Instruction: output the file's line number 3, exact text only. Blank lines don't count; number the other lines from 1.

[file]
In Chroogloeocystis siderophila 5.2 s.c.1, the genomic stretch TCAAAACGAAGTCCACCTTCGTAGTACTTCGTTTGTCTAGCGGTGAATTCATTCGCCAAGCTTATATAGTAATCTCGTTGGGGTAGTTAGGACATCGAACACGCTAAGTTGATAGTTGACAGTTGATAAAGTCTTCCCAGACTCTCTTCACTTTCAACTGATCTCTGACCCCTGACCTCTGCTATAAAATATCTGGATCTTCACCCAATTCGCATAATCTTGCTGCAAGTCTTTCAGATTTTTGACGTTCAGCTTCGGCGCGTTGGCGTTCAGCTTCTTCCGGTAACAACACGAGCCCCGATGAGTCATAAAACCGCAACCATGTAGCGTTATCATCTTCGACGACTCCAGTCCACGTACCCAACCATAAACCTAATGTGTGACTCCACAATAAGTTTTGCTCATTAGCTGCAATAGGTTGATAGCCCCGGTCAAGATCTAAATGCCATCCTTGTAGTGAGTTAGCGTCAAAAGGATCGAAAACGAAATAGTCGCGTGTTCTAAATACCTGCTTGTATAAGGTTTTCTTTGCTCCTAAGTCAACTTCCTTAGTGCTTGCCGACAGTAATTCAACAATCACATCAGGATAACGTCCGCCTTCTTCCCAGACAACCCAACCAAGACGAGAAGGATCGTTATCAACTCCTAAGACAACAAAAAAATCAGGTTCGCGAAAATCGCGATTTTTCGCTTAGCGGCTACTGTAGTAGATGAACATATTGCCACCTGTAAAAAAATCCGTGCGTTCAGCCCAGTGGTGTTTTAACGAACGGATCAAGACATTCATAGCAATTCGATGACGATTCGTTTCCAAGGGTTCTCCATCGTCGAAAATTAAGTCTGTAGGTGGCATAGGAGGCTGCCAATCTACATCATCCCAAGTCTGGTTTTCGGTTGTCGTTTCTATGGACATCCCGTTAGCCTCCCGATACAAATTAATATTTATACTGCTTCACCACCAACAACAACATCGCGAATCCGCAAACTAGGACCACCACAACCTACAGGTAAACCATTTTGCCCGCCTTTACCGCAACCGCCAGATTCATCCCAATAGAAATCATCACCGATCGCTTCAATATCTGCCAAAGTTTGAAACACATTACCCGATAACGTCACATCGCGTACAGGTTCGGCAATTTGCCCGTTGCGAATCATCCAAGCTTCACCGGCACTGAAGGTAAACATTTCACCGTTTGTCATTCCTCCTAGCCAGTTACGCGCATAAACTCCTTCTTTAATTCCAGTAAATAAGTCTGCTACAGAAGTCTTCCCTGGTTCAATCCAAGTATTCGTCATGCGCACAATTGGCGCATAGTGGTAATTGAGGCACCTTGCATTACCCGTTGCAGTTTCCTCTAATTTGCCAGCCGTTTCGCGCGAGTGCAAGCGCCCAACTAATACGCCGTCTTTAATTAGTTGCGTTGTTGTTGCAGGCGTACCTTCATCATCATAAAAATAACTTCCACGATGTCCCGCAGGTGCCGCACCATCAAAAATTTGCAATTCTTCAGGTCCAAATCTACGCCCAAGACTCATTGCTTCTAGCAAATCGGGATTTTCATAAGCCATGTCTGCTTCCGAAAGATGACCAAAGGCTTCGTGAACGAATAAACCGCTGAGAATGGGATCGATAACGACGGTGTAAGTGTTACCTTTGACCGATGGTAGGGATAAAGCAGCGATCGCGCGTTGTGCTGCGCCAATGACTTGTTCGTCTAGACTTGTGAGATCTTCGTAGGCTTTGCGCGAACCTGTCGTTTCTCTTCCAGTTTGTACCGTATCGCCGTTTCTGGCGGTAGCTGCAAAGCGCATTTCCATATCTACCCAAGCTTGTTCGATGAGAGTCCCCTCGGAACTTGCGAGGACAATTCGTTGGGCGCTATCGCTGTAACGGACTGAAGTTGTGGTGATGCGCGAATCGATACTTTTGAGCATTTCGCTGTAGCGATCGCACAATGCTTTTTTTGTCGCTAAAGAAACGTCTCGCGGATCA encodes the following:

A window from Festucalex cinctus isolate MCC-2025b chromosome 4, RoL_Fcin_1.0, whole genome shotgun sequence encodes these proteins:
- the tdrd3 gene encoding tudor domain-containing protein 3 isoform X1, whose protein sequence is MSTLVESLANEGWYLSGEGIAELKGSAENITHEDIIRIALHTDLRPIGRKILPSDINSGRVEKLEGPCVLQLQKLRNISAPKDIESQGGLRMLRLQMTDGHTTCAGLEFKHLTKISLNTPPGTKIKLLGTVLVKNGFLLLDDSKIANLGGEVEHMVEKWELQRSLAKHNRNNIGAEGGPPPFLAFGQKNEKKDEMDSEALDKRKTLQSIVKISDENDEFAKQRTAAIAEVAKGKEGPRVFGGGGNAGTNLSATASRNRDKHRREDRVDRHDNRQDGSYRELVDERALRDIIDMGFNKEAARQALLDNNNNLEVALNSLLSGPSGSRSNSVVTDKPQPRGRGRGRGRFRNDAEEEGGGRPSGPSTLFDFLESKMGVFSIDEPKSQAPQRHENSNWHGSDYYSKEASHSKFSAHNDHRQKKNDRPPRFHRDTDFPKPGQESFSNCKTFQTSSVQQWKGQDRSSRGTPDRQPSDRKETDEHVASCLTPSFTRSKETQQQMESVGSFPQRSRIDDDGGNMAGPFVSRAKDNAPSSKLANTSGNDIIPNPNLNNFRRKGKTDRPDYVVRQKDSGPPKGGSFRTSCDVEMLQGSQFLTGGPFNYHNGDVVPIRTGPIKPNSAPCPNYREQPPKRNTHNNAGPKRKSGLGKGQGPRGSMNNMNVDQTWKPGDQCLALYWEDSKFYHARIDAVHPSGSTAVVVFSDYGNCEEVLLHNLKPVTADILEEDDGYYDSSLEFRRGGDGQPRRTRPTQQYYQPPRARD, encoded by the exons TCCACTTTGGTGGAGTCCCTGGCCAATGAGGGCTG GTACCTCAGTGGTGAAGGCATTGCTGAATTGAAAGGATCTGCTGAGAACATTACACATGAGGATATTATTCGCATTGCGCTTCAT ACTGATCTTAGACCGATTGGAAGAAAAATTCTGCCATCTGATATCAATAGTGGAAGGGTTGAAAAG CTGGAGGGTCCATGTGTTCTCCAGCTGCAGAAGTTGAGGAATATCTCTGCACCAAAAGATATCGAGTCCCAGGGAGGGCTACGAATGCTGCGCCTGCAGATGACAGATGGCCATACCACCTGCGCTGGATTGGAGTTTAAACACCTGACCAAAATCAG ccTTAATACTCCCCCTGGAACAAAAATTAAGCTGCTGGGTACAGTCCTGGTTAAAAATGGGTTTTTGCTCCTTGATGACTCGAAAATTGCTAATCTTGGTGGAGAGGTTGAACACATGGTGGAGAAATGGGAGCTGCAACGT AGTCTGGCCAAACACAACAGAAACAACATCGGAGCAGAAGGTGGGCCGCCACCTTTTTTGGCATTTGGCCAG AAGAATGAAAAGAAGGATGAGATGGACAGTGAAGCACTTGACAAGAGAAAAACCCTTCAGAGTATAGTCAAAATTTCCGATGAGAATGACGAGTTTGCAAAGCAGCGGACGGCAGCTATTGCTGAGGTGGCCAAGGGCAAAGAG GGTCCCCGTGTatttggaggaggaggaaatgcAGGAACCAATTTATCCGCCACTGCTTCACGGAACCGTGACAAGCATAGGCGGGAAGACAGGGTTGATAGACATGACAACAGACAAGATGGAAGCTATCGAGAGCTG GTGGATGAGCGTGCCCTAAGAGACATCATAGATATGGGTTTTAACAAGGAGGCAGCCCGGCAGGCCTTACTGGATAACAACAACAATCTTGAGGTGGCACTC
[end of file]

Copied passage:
- the tdrd3 gene encoding tudor domain-containing protein 3 isoform X1, whose protein sequence is MSTLVESLANEGWYLSGEGIAELKGSAENITHEDIIRIALHTDLRPIGRKILPSDINSGRVEKLEGPCVLQLQKLRNISAPKDIESQGGLRMLRLQMTDGHTTCAGLEFKHLTKISLNTPPGTKIKLLGTVLVKNGFLLLDDSKIANLGGEVEHMVEKWELQRSLAKHNRNNIGAEGGPPPFLAFGQKNEKKDEMDSEALDKRKTLQSIVKISDENDEFAKQRTAAIAEVAKGKEGPRVFGGGGNAGTNLSATASRNRDKHRREDRVDRHDNRQDGSYRELVDERALRDIIDMGFNKEAARQALLDNNNNLEVALNSLLSGPSGSRSNSVVTDKPQPRGRGRGRGRFRNDAEEEGGGRPSGPSTLFDFLESKMGVFSIDEPKSQAPQRHENSNWHGSDYYSKEASHSKFSAHNDHRQKKNDRPPRFHRDTDFPKPGQESFSNCKTFQTSSVQQWKGQDRSSRGTPDRQPSDRKETDEHVASCLTPSFTRSKETQQQMESVGSFPQRSRIDDDGGNMAGPFVSRAKDNAPSSKLANTSGNDIIPNPNLNNFRRKGKTDRPDYVVRQKDSGPPKGGSFRTSCDVEMLQGSQFLTGGPFNYHNGDVVPIRTGPIKPNSAPCPNYREQPPKRNTHNNAGPKRKSGLGKGQGPRGSMNNMNVDQTWKPGDQCLALYWEDSKFYHARIDAVHPSGSTAVVVFSDYGNCEEVLLHNLKPVTADILEEDDGYYDSSLEFRRGGDGQPRRTRPTQQYYQPPRARD, encoded by the exons TCCACTTTGGTGGAGTCCCTGGCCAATGAGGGCTG GTACCTCAGTGGTGAAGGCATTGCTGAATTGAAAGGATCTGCTGAGAACATTACACATGAGGATATTATTCGCATTGCGCTTCAT ACTGATCTTAGACCGATTGGAAGAAAAATTCTGCCATCTGATATCAATAGTGGAAGGGTTGAAAAG CTGGAGGGTCCATGTGTTCTCCAGCTGCAGAAGTTGAGGAATATCTCTGCACCAAAAGATATCGAGTCCCAGGGAGGGCTACGAATGCTGCGCCTGCAGATGACAGATGGCCATACCACCTGCGCTGGATTGGAGTTTAAACACCTGACCAAAATCAG ccTTAATACTCCCCCTGGAACAAAAATTAAGCTGCTGGGTACAGTCCTGGTTAAAAATGGGTTTTTGCTCCTTGATGACTCGAAAATTGCTAATCTTGGTGGAGAGGTTGAACACATGGTGGAGAAATGGGAGCTGCAACGT AGTCTGGCCAAACACAACAGAAACAACATCGGAGCAGAAGGTGGGCCGCCACCTTTTTTGGCATTTGGCCAG AAGAATGAAAAGAAGGATGAGATGGACAGTGAAGCACTTGACAAGAGAAAAACCCTTCAGAGTATAGTCAAAATTTCCGATGAGAATGACGAGTTTGCAAAGCAGCGGACGGCAGCTATTGCTGAGGTGGCCAAGGGCAAAGAG GGTCCCCGTGTatttggaggaggaggaaatgcAGGAACCAATTTATCCGCCACTGCTTCACGGAACCGTGACAAGCATAGGCGGGAAGACAGGGTTGATAGACATGACAACAGACAAGATGGAAGCTATCGAGAGCTG GTGGATGAGCGTGCCCTAAGAGACATCATAGATATGGGTTTTAACAAGGAGGCAGCCCGGCAGGCCTTACTGGATAACAACAACAATCTTGAGGTGGCACTC